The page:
Gov. David Ige on Tuesday announced the appointment of three new members to the Hawaii Paroling Authority board, and one of them is a familiar face.
Clayton Hee, Cheryl Inouye and Max Otani have been put on the board effective immediately, although the appointments are subject to state Senate confirmation.
Hee, a Democrat, was elected to the state House of Representatives in 1982. He was first elected to the state Senate in 1984 and later served 12 years as a member of the Office of Hawaiian Affairs, where he was chairman for six years.
Hee returned to the Senate in 2004 and served until 2014. He was a longtime chairman of the Senate Committee on Judiciary and Labor and, according to the governor’s office, “is the author of more than 100 laws, many of which relate to the Hawaii Penal Code.”
Clayton Hee during his short-lived campaign for governor in 2018.
Anthony Quintano/Civil Beat
Inouye has a background in criminal justice including serving “in a variety of probation officer positions.” She was “instrumental in developing the first sex offender unit” in the state, “creating and piloting an innovative domestic violence intervention strategy for felony domestic offenders.”
Otani worked at the Judiciary as a Family Court officer and Circuit Court probation officer. He also worked at the Hawaii Paroling Authority for more than two decades, including as a parole officer to the division administrator.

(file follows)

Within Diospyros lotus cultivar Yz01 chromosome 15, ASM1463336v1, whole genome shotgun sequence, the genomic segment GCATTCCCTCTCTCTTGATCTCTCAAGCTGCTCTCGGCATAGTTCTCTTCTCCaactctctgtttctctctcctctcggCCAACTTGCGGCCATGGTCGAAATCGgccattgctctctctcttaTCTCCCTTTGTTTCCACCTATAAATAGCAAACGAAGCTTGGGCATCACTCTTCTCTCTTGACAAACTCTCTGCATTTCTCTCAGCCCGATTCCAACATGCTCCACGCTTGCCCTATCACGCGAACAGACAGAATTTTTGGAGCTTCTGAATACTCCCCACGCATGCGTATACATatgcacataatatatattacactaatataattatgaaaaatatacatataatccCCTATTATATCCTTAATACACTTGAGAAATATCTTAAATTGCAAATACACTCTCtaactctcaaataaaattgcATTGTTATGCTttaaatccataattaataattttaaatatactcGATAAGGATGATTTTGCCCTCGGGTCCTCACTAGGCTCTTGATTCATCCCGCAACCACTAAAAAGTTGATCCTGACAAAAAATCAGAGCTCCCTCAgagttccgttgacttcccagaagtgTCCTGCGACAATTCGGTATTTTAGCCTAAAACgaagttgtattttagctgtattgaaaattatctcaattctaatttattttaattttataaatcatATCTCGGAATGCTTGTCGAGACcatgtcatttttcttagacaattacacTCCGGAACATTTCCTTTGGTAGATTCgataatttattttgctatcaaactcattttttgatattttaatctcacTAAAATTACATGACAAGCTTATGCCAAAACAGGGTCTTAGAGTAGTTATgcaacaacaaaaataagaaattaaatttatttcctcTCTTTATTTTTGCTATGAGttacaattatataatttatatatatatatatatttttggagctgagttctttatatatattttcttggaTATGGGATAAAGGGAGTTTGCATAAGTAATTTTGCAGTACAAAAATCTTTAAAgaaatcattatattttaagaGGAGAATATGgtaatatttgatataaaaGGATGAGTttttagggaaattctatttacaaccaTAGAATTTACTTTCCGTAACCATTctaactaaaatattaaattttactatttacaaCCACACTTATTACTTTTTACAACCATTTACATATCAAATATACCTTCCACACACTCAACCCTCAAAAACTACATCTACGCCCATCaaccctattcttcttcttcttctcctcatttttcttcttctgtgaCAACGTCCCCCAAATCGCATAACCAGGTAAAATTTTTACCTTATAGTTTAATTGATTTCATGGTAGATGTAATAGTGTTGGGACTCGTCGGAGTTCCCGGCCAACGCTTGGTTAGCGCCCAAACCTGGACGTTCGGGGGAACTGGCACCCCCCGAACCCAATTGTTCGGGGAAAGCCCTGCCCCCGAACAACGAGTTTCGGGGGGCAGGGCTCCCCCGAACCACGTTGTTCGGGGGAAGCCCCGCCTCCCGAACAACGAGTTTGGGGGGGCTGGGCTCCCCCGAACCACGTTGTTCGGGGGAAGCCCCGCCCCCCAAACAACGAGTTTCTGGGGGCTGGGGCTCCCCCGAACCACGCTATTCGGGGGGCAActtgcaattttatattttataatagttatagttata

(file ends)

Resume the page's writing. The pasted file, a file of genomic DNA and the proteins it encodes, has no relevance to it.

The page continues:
“During his career in corrections, Otani initiated evidence-based practices with the parole and pretrial populations in efforts to reduce recidivism,” according to the governor’s office.
In other administrative news, Ige appointed Rona Suzuki as interim director of the state Department of Taxation on Tuesday. She served as a senior executive assistant at DOTAX, “managing the $60 million Tax System Modernization program which aims to replace most of the department’s technologies to improve operational efficiency and security.”
Stay Up To Date On The Coronavirus And Other Hawaii Issues
Before you go . . .
During a crisis like this, it’s more important than ever to dig beyond the news, to figure out what government policies mean for ordinary citizens and how those policies were put together.
For the first time, Civil Beat has become a seven-days-per-week news operation, publishing new stories and a new edition each Saturday and Sunday as well as weekdays.
This is perhaps the biggest, most consequential story our reporters will ever cover. And at no other time in Civil Beat’s history have we relied on your support more. Please consider supporting Civil Beat by making a tax-deductible gift.